Ayşe Zarakol, Washington and Lee University
PONARS Eurasia Policy Memo No. 207
More than a year after the inception of the so-called Arab Spring, Turkey’s much-ballyhooed regional rise is teetering on the brink. Especially in its ability to influence outcomes in Syria, but also in its reading of regional dynamics in general, Turkey finds itself consistently outmaneuvered by other regional powers like Russia and Iran with longer standing interests in the Middle East. Furthermore, the convergence between the positions of Turkey and the West on Syria, when so explicitly pitted against the Russian position (whether or not by design), recalls to mind Cold War dynamics where Turkey was hardly more than an extension of the United States in terms of its role in the region. In other words, Turkey may finally be in the big leagues, but it is also dangerously close to a strikeout.
This means that soon the AKP government of Turkey may face the very real possibility of having to reduce its regional ambitions to little more than Turkey’s traditional (and mostly irrelevant) twentieth century role in the Middle East. That this would be so despite the economic, political, and social strides Turkey has made over the last decades would make such an outcome an even worse failure than it was in the past. This is also bad news for the United States and the EU, because a Turkey perceived not to be autonomous will have no credibility at all in the Middle East and hence will be entirely useless as a middleman between the West and the region.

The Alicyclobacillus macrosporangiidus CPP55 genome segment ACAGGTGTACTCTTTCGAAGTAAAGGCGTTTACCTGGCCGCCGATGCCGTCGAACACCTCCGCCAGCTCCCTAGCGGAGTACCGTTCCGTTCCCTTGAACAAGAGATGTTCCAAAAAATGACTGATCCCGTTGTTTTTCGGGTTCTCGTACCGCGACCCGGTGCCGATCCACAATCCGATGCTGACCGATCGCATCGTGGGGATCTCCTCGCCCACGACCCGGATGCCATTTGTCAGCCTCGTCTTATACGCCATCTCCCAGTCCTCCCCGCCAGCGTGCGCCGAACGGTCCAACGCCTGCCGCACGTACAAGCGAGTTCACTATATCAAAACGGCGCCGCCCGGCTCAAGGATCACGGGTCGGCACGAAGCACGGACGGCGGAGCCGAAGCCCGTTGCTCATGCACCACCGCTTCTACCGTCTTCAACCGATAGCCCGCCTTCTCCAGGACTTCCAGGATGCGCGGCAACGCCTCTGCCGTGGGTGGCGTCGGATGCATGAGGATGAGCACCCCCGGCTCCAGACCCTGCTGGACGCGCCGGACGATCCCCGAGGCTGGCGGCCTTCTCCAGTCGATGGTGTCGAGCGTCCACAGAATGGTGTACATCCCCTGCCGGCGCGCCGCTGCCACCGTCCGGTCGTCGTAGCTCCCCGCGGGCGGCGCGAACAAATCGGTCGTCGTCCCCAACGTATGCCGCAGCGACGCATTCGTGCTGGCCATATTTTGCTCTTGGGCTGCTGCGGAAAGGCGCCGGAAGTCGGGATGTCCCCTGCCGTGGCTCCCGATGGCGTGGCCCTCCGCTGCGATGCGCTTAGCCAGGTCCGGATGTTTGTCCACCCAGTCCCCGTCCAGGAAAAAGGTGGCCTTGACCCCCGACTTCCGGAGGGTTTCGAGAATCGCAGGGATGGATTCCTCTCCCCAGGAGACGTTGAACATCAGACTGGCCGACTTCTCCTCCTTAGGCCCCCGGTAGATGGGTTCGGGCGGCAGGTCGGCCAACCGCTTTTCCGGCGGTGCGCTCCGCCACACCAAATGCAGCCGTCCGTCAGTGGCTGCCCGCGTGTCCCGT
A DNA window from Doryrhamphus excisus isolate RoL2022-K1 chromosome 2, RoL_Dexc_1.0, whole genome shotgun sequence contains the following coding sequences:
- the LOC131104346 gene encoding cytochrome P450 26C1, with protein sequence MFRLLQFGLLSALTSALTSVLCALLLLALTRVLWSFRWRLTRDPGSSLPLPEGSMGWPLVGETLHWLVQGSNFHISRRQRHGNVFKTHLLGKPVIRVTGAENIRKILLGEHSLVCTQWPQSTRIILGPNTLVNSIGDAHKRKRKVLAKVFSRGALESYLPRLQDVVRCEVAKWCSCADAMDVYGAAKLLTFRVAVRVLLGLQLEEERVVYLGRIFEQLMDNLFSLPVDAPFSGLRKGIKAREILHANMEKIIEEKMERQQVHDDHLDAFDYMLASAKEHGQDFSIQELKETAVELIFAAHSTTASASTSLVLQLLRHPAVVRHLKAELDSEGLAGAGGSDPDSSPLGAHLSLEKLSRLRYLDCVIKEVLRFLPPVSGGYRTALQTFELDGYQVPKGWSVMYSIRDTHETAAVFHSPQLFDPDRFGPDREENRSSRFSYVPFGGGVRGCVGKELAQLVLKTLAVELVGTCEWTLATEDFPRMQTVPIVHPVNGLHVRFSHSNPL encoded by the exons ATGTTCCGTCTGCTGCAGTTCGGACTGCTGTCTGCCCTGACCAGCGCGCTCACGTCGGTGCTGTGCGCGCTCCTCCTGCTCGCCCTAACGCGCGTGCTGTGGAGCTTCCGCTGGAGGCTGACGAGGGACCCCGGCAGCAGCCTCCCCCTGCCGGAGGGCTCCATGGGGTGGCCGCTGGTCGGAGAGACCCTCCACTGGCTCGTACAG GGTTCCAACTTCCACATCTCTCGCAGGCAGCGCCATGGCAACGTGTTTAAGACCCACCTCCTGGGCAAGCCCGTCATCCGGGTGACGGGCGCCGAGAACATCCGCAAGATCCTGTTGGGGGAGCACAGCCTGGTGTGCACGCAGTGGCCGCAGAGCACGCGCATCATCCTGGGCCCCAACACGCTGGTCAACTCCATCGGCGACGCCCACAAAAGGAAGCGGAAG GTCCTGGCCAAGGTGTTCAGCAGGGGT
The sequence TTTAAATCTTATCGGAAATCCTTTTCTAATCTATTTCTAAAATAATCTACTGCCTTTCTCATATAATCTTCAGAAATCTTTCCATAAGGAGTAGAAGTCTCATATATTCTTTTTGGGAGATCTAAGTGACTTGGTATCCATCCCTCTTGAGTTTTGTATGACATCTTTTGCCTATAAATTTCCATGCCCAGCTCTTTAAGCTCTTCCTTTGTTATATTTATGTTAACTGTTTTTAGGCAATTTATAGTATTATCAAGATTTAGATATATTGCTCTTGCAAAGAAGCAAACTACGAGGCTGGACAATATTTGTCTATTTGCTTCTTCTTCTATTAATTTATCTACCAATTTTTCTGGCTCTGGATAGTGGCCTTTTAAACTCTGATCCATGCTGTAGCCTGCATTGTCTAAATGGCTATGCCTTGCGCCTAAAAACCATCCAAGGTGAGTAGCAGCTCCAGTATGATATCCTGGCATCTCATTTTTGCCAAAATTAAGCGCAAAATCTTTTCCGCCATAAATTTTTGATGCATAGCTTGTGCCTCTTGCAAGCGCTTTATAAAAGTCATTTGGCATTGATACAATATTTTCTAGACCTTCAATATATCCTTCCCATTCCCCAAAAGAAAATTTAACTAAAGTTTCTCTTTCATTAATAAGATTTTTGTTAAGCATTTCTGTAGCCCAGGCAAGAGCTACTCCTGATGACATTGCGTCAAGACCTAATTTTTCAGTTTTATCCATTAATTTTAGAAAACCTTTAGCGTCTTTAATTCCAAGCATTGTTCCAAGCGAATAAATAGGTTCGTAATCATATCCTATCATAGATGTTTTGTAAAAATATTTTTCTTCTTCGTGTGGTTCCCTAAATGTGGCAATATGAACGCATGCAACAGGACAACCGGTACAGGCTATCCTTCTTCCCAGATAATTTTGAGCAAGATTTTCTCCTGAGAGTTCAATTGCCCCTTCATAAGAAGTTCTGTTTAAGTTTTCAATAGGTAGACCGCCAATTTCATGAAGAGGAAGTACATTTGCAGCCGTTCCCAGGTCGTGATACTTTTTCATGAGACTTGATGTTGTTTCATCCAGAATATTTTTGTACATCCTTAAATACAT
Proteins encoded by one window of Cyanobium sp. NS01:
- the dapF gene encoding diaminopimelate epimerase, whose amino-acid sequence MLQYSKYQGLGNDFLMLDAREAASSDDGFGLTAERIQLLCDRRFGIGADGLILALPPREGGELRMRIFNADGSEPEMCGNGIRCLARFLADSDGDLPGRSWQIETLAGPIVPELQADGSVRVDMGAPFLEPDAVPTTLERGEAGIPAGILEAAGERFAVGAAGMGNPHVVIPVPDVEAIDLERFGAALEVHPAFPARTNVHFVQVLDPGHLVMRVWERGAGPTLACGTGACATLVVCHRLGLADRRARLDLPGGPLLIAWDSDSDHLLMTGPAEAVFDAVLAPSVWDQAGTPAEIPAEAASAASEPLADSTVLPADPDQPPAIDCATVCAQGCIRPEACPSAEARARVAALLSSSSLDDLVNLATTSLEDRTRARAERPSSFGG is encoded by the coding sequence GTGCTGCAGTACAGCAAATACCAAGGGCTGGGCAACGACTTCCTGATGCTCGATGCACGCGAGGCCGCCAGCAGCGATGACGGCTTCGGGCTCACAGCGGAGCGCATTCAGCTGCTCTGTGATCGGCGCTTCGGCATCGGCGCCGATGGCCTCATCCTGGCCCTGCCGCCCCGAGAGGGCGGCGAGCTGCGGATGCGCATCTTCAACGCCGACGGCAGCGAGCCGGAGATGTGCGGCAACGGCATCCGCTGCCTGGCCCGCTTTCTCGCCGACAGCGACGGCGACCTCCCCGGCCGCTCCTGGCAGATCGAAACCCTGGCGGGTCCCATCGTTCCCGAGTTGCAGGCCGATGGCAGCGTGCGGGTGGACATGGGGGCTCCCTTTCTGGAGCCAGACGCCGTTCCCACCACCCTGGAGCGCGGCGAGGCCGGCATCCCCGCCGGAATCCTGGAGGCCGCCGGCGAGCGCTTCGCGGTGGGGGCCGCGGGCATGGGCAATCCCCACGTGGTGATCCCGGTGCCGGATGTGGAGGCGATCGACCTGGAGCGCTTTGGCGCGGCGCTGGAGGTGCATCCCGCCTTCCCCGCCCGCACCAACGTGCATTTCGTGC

Not all is lost for Turkey, and for its friends in the West who believe that active Turkish involvement makes the Middle East a better place. There is still a window for Turkey to regain its foothold in the region, but first it needs to stop making rookie mistakes. This requires getting a better read on regional competitors like Russia and playing to Turkey’s strengths in foreign policy, which involve neither religion nor the military.
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